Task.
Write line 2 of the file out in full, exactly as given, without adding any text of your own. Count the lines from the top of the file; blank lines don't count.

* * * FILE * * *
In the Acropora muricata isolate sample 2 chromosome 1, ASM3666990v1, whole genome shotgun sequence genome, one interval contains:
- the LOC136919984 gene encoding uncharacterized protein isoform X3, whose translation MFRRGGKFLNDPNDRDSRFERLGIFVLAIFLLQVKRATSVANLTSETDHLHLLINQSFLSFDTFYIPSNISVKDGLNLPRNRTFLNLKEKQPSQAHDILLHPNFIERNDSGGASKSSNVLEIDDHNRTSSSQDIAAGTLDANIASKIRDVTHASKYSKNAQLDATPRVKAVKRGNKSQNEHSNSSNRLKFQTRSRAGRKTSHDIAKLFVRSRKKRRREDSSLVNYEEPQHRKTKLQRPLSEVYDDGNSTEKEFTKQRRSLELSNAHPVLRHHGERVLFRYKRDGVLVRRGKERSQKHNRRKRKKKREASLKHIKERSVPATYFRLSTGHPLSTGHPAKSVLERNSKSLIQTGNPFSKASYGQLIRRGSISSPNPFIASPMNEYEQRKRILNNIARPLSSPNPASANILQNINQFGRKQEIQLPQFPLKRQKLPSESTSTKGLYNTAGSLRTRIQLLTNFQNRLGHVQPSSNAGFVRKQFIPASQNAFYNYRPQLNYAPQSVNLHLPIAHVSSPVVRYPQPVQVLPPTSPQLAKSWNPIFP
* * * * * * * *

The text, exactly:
- the LOC136919984 gene encoding uncharacterized protein isoform X3, whose translation MFRRGGKFLNDPNDRDSRFERLGIFVLAIFLLQVKRATSVANLTSETDHLHLLINQSFLSFDTFYIPSNISVKDGLNLPRNRTFLNLKEKQPSQAHDILLHPNFIERNDSGGASKSSNVLEIDDHNRTSSSQDIAAGTLDANIASKIRDVTHASKYSKNAQLDATPRVKAVKRGNKSQNEHSNSSNRLKFQTRSRAGRKTSHDIAKLFVRSRKKRRREDSSLVNYEEPQHRKTKLQRPLSEVYDDGNSTEKEFTKQRRSLELSNAHPVLRHHGERVLFRYKRDGVLVRRGKERSQKHNRRKRKKKREASLKHIKERSVPATYFRLSTGHPLSTGHPAKSVLERNSKSLIQTGNPFSKASYGQLIRRGSISSPNPFIASPMNEYEQRKRILNNIARPLSSPNPASANILQNINQFGRKQEIQLPQFPLKRQKLPSESTSTKGLYNTAGSLRTRIQLLTNFQNRLGHVQPSSNAGFVRKQFIPASQNAFYNYRPQLNYAPQSVNLHLPIAHVSSPVVRYPQPVQVLPPTSPQLAKSWNPIFP